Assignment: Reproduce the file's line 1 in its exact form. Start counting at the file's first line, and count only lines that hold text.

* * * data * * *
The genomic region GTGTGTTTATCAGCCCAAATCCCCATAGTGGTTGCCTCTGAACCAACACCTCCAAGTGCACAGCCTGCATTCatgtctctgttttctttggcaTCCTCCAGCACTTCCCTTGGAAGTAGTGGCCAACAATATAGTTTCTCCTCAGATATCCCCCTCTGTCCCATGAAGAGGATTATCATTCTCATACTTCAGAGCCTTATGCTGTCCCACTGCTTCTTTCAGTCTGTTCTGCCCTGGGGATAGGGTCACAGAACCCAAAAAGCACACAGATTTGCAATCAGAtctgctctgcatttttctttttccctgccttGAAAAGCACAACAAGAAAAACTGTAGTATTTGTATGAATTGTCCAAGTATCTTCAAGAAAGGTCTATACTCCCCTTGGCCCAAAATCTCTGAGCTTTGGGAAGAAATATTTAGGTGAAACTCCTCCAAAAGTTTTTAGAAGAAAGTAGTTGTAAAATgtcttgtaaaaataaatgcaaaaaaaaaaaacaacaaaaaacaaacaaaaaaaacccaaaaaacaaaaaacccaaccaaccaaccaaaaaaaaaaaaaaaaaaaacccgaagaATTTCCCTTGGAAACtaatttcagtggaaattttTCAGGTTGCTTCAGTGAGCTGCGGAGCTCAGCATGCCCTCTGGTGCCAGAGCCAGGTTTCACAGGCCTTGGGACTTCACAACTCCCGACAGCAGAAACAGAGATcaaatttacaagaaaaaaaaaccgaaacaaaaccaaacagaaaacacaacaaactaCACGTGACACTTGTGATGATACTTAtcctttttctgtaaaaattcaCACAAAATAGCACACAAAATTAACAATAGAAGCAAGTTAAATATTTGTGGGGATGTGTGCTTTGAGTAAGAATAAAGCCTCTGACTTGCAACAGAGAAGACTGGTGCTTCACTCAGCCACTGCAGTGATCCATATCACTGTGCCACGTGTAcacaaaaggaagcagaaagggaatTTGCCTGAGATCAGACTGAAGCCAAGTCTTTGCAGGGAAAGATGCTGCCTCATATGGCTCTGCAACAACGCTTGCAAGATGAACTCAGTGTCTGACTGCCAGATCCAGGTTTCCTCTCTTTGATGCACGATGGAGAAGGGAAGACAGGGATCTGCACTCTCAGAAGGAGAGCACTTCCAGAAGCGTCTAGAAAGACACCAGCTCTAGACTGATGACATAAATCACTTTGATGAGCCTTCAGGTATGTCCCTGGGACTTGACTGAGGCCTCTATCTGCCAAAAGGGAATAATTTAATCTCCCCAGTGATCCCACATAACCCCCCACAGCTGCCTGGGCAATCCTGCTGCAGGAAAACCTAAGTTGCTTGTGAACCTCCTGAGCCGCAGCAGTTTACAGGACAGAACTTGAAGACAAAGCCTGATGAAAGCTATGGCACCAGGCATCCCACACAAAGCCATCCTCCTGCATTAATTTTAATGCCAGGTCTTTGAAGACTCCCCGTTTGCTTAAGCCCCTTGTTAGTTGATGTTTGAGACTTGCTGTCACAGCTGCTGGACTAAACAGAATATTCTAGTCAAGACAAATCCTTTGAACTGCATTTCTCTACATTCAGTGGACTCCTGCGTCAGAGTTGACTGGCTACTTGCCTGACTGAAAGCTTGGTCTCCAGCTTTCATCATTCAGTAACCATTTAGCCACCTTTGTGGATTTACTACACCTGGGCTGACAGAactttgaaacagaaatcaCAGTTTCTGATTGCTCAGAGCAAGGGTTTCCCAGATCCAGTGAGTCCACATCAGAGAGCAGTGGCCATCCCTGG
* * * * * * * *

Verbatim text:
The genomic region GTGTGTTTATCAGCCCAAATCCCCATAGTGGTTGCCTCTGAACCAACACCTCCAAGTGCACAGCCTGCATTCatgtctctgttttctttggcaTCCTCCAGCACTTCCCTTGGAAGTAGTGGCCAACAATATAGTTTCTCCTCAGATATCCCCCTCTGTCCCATGAAGAGGATTATCATTCTCATACTTCAGAGCCTTATGCTGTCCCACTGCTTCTTTCAGTCTGTTCTGCCCTGGGGATAGGGTCACAGAACCCAAAAAGCACACAGATTTGCAATCAGAtctgctctgcatttttctttttccctgccttGAAAAGCACAACAAGAAAAACTGTAGTATTTGTATGAATTGTCCAAGTATCTTCAAGAAAGGTCTATACTCCCCTTGGCCCAAAATCTCTGAGCTTTGGGAAGAAATATTTAGGTGAAACTCCTCCAAAAGTTTTTAGAAGAAAGTAGTTGTAAAATgtcttgtaaaaataaatgcaaaaaaaaaaaacaacaaaaaacaaacaaaaaaaacccaaaaaacaaaaaacccaaccaaccaaccaaaaaaaaaaaaaaaaaaaacccgaagaATTTCCCTTGGAAACtaatttcagtggaaattttTCAGGTTGCTTCAGTGAGCTGCGGAGCTCAGCATGCCCTCTGGTGCCAGAGCCAGGTTTCACAGGCCTTGGGACTTCACAACTCCCGACAGCAGAAACAGAGATcaaatttacaagaaaaaaaaaccgaaacaaaaccaaacagaaaacacaacaaactaCACGTGACACTTGTGATGATACTTAtcctttttctgtaaaaattcaCACAAAATAGCACACAAAATTAACAATAGAAGCAAGTTAAATATTTGTGGGGATGTGTGCTTTGAGTAAGAATAAAGCCTCTGACTTGCAACAGAGAAGACTGGTGCTTCACTCAGCCACTGCAGTGATCCATATCACTGTGCCACGTGTAcacaaaaggaagcagaaagggaatTTGCCTGAGATCAGACTGAAGCCAAGTCTTTGCAGGGAAAGATGCTGCCTCATATGGCTCTGCAACAACGCTTGCAAGATGAACTCAGTGTCTGACTGCCAGATCCAGGTTTCCTCTCTTTGATGCACGATGGAGAAGGGAAGACAGGGATCTGCACTCTCAGAAGGAGAGCACTTCCAGAAGCGTCTAGAAAGACACCAGCTCTAGACTGATGACATAAATCACTTTGATGAGCCTTCAGGTATGTCCCTGGGACTTGACTGAGGCCTCTATCTGCCAAAAGGGAATAATTTAATCTCCCCAGTGATCCCACATAACCCCCCACAGCTGCCTGGGCAATCCTGCTGCAGGAAAACCTAAGTTGCTTGTGAACCTCCTGAGCCGCAGCAGTTTACAGGACAGAACTTGAAGACAAAGCCTGATGAAAGCTATGGCACCAGGCATCCCACACAAAGCCATCCTCCTGCATTAATTTTAATGCCAGGTCTTTGAAGACTCCCCGTTTGCTTAAGCCCCTTGTTAGTTGATGTTTGAGACTTGCTGTCACAGCTGCTGGACTAAACAGAATATTCTAGTCAAGACAAATCCTTTGAACTGCATTTCTCTACATTCAGTGGACTCCTGCGTCAGAGTTGACTGGCTACTTGCCTGACTGAAAGCTTGGTCTCCAGCTTTCATCATTCAGTAACCATTTAGCCACCTTTGTGGATTTACTACACCTGGGCTGACAGAactttgaaacagaaatcaCAGTTTCTGATTGCTCAGAGCAAGGGTTTCCCAGATCCAGTGAGTCCACATCAGAGAGCAGTGGCCATCCCTGG